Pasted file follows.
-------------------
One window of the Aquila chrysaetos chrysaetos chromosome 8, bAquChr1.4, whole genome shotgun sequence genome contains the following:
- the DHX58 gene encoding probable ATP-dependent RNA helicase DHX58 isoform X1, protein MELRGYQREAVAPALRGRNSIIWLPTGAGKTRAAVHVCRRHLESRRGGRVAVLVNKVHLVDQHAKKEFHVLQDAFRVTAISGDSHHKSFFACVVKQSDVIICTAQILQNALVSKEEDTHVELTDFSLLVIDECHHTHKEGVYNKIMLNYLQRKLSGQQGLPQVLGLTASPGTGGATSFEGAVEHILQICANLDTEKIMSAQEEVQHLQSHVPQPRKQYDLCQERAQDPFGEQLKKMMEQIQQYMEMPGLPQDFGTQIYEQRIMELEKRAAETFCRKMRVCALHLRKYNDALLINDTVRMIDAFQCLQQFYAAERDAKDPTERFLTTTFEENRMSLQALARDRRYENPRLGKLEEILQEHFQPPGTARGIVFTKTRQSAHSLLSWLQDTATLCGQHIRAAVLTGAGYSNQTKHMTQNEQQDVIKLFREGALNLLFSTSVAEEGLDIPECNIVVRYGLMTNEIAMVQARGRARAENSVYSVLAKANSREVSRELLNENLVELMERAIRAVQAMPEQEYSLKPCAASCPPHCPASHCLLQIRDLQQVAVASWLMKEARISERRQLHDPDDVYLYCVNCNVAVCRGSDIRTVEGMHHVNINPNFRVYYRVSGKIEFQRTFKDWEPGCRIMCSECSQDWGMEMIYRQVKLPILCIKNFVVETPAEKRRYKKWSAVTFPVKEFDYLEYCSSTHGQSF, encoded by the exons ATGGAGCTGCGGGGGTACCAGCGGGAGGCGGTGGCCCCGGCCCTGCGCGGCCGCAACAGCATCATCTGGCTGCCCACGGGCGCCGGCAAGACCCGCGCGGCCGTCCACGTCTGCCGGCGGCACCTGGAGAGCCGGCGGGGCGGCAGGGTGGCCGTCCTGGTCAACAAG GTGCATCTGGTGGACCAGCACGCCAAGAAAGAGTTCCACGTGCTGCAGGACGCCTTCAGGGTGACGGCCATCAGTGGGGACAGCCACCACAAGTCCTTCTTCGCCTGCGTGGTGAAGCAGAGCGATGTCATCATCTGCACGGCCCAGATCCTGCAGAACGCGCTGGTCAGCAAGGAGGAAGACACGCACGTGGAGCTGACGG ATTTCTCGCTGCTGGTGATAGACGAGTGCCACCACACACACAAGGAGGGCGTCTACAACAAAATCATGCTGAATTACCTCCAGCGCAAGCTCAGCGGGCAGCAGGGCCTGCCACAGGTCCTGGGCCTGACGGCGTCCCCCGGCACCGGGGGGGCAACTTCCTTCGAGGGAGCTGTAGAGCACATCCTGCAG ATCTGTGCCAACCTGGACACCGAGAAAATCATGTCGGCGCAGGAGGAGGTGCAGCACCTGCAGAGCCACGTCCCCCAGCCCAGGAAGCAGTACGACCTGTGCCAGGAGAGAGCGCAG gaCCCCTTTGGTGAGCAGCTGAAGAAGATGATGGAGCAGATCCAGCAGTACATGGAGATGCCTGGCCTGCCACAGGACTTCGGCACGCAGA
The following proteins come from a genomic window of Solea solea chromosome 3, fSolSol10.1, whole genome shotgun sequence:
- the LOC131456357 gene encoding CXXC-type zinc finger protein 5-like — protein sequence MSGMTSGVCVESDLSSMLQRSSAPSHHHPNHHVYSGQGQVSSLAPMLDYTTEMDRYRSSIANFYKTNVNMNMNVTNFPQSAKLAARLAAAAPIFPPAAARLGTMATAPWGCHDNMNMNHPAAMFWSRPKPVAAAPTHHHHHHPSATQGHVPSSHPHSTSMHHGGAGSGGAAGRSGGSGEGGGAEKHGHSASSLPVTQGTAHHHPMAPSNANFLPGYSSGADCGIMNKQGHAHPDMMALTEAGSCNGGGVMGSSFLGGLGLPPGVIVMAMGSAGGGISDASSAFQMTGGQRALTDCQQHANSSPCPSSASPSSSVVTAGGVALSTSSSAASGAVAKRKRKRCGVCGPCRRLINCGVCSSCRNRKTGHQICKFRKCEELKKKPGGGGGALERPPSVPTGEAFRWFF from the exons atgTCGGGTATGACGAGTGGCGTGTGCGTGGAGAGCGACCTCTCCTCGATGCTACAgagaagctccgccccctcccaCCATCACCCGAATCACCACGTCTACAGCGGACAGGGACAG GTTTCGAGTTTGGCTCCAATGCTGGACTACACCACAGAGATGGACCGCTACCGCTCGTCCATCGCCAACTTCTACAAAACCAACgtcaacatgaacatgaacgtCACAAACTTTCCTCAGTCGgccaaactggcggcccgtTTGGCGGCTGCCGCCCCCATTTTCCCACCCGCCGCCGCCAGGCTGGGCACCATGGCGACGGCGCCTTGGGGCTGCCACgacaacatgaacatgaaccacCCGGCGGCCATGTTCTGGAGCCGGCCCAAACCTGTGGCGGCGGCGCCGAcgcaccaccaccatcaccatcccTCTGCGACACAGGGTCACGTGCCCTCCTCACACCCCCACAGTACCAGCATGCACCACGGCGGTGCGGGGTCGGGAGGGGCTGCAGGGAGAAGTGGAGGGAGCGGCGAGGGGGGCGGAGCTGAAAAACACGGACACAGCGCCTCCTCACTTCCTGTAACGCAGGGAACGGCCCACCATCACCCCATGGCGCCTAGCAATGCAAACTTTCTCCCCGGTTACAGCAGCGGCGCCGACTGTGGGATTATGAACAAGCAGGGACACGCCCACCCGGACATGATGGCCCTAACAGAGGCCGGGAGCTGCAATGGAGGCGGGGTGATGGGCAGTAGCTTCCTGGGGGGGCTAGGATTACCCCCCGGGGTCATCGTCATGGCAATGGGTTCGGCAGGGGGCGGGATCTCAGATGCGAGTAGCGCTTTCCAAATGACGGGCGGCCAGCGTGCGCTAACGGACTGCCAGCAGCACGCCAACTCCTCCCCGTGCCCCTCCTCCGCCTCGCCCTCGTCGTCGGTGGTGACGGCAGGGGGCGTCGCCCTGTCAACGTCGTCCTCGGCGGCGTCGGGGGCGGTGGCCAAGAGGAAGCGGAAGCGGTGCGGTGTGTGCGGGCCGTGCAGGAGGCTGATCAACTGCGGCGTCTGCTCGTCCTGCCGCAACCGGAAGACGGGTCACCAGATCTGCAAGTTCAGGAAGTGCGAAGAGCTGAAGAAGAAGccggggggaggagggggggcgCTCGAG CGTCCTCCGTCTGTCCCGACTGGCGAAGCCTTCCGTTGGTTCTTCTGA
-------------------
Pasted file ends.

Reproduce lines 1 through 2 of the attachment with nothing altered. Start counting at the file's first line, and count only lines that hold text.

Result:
One window of the Aquila chrysaetos chrysaetos chromosome 8, bAquChr1.4, whole genome shotgun sequence genome contains the following:
- the DHX58 gene encoding probable ATP-dependent RNA helicase DHX58 isoform X1, protein MELRGYQREAVAPALRGRNSIIWLPTGAGKTRAAVHVCRRHLESRRGGRVAVLVNKVHLVDQHAKKEFHVLQDAFRVTAISGDSHHKSFFACVVKQSDVIICTAQILQNALVSKEEDTHVELTDFSLLVIDECHHTHKEGVYNKIMLNYLQRKLSGQQGLPQVLGLTASPGTGGATSFEGAVEHILQICANLDTEKIMSAQEEVQHLQSHVPQPRKQYDLCQERAQDPFGEQLKKMMEQIQQYMEMPGLPQDFGTQIYEQRIMELEKRAAETFCRKMRVCALHLRKYNDALLINDTVRMIDAFQCLQQFYAAERDAKDPTERFLTTTFEENRMSLQALARDRRYENPRLGKLEEILQEHFQPPGTARGIVFTKTRQSAHSLLSWLQDTATLCGQHIRAAVLTGAGYSNQTKHMTQNEQQDVIKLFREGALNLLFSTSVAEEGLDIPECNIVVRYGLMTNEIAMVQARGRARAENSVYSVLAKANSREVSRELLNENLVELMERAIRAVQAMPEQEYSLKPCAASCPPHCPASHCLLQIRDLQQVAVASWLMKEARISERRQLHDPDDVYLYCVNCNVAVCRGSDIRTVEGMHHVNINPNFRVYYRVSGKIEFQRTFKDWEPGCRIMCSECSQDWGMEMIYRQVKLPILCIKNFVVETPAEKRRYKKWSAVTFPVKEFDYLEYCSSTHGQSF, encoded by the exons ATGGAGCTGCGGGGGTACCAGCGGGAGGCGGTGGCCCCGGCCCTGCGCGGCCGCAACAGCATCATCTGGCTGCCCACGGGCGCCGGCAAGACCCGCGCGGCCGTCCACGTCTGCCGGCGGCACCTGGAGAGCCGGCGGGGCGGCAGGGTGGCCGTCCTGGTCAACAAG GTGCATCTGGTGGACCAGCACGCCAAGAAAGAGTTCCACGTGCTGCAGGACGCCTTCAGGGTGACGGCCATCAGTGGGGACAGCCACCACAAGTCCTTCTTCGCCTGCGTGGTGAAGCAGAGCGATGTCATCATCTGCACGGCCCAGATCCTGCAGAACGCGCTGGTCAGCAAGGAGGAAGACACGCACGTGGAGCTGACGG ATTTCTCGCTGCTGGTGATAGACGAGTGCCACCACACACACAAGGAGGGCGTCTACAACAAAATCATGCTGAATTACCTCCAGCGCAAGCTCAGCGGGCAGCAGGGCCTGCCACAGGTCCTGGGCCTGACGGCGTCCCCCGGCACCGGGGGGGCAACTTCCTTCGAGGGAGCTGTAGAGCACATCCTGCAG ATCTGTGCCAACCTGGACACCGAGAAAATCATGTCGGCGCAGGAGGAGGTGCAGCACCTGCAGAGCCACGTCCCCCAGCCCAGGAAGCAGTACGACCTGTGCCAGGAGAGAGCGCAG gaCCCCTTTGGTGAGCAGCTGAAGAAGATGATGGAGCAGATCCAGCAGTACATGGAGATGCCTGGCCTGCCACAGGACTTCGGCACGCAGA